I am a Civil Engineer with Traffic and Transport as my areas of expertise. I started my career in the UK working on a mix of civil design projects and traffic studies, including a large O&D study where we had the police stop the traffic so that we could interview the drivers.
What is your current role?:
I am currently a sole practitioner but I have long term relationships with a few companies that I contract to on a casual basis. This gives me great flexibility in working hours and lets me pick and choose the work that I find interesting.
What first attracted you to get involved in the transport industry?
I am a classic engineer and love puzzles and building things. I still build Lego models including the Bucket Wheel Excavator, which is the largest Lego Technic set. So I started by designing and then constructing roads but quickly moved towards more of the planning side of things. I found I had a good understanding of traffic and it went from there.
Could you explain some key opportunities in your career and how they contributed to your development?
That is a very good question. Early in my career, Ranford Road Station Precinct was the preparation of a report into the possible location of a transport interchange on Ranford Road, Canning Vale. It included a preliminary design of the transport interchange to give land requirements for a change to the MRS. This was a key opportunity as it gave me some responsibility for a project as a Consultant and exposure to Public Transport Authority, who were pleased with my work, and I have worked on a lot of public transport projects since.
Sometimes it is simply taking opportunities, not necessarily for a work project, which show others your strengths. So being on the AITPM committee and organising a successful technical presentation can be important to your development. Budgeting your time and organising other people are important skills.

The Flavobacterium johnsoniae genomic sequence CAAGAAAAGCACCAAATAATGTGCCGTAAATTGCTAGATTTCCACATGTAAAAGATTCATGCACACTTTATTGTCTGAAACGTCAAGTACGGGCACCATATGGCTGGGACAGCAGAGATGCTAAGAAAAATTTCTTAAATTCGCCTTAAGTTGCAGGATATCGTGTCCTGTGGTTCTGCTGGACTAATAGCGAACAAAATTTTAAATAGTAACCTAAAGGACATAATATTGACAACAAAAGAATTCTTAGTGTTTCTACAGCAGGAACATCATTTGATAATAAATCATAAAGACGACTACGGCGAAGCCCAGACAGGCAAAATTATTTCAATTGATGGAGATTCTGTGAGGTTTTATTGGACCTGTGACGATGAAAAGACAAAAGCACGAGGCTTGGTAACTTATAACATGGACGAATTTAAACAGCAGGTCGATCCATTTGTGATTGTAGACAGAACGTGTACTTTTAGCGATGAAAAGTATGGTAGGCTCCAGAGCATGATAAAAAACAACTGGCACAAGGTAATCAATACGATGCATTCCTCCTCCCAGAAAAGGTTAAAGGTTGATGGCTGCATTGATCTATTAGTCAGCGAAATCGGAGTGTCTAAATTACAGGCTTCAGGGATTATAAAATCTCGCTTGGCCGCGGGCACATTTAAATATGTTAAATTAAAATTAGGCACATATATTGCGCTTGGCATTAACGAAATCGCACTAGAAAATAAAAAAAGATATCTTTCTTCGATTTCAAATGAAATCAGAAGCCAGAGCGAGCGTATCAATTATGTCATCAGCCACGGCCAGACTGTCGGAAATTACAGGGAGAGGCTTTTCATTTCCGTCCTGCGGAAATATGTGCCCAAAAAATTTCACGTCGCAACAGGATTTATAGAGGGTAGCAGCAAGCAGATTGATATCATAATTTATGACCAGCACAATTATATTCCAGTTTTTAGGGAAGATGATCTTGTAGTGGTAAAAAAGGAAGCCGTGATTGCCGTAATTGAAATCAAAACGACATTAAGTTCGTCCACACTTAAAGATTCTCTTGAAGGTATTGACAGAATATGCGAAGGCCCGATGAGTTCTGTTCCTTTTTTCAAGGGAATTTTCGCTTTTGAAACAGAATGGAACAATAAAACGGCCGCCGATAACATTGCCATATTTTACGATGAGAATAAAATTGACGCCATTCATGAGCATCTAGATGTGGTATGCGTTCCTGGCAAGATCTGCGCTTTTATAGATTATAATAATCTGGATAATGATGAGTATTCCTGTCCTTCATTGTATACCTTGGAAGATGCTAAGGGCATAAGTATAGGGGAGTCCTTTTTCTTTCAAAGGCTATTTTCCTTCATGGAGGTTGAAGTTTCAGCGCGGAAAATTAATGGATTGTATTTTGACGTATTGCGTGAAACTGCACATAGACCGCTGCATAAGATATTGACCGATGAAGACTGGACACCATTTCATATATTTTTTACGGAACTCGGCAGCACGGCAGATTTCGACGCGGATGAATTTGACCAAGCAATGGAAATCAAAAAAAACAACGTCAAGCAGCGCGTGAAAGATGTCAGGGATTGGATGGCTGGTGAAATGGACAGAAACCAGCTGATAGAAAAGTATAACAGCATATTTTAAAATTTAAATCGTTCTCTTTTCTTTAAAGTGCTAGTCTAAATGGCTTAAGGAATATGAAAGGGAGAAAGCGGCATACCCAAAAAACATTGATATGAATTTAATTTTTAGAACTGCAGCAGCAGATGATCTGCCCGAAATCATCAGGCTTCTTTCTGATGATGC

What has been/will be your involvement with AITPM?
That is an easy question to answer, as I include this in my CV when appropriate.
I have been a member of AITPM since July 2007.
I served on the AITPM WA committee in 2008 and 2009, which included assisting the 2008 organising committee for the National Conference in Perth.
I presented one of the 21 papers at the 2008 National Conference. I subsequently presented at the 2014 and 2015 National Conferences.
I also attend technical presentations when I can.
What has been a memorable moment in your career?
In October 2002 I was part of a team traveling to Dili, Timor Leste, to investigate the suitability of Timor Leste as a location for an onshore supply base for the proposed development of the Sunrise gas field. I was responsible for investigating the condition of the infrastructure, including transport facilities for road, ship and air, and power supply. The week-long visit to Dili included meeting government officials and inspecting the infrastructure, in particular transport facilities, road, ship and air, and power supply.
What I remember is that things are not always as they seem. The road system was surprisingly good but only because of previous occupying forces from the Japanese in World War II through to the Indonesians.
I also remember watching the news the week after I arrived back in Australia and there was a bombing in Dili right where we had been, so you never know what is going to happen.
What are your personal and/or professional career plans for the future?
My personal goal is to have the skill and strength to ski Jackson Hole, Wyoming.
My professional goal is to help train the upcoming engineers and planners to understand the importance of self-checking. I have been trying to do this for the past 20 years with mixed success but it remains a fundamental part of being a professional.
Do you have any advice you would like to share to professionals in the transport/traffic industry?
Don’t neglect pedestrians, they have different needs to cyclist. Every journey has some part as a pedestrian and includes people of all ages and levels of mobility.
Do you have any advice or reflections a career in transport and traffic for women in the industry?
Surround yourself with people, both personally and professionally, who are supportive of you and your ambitions.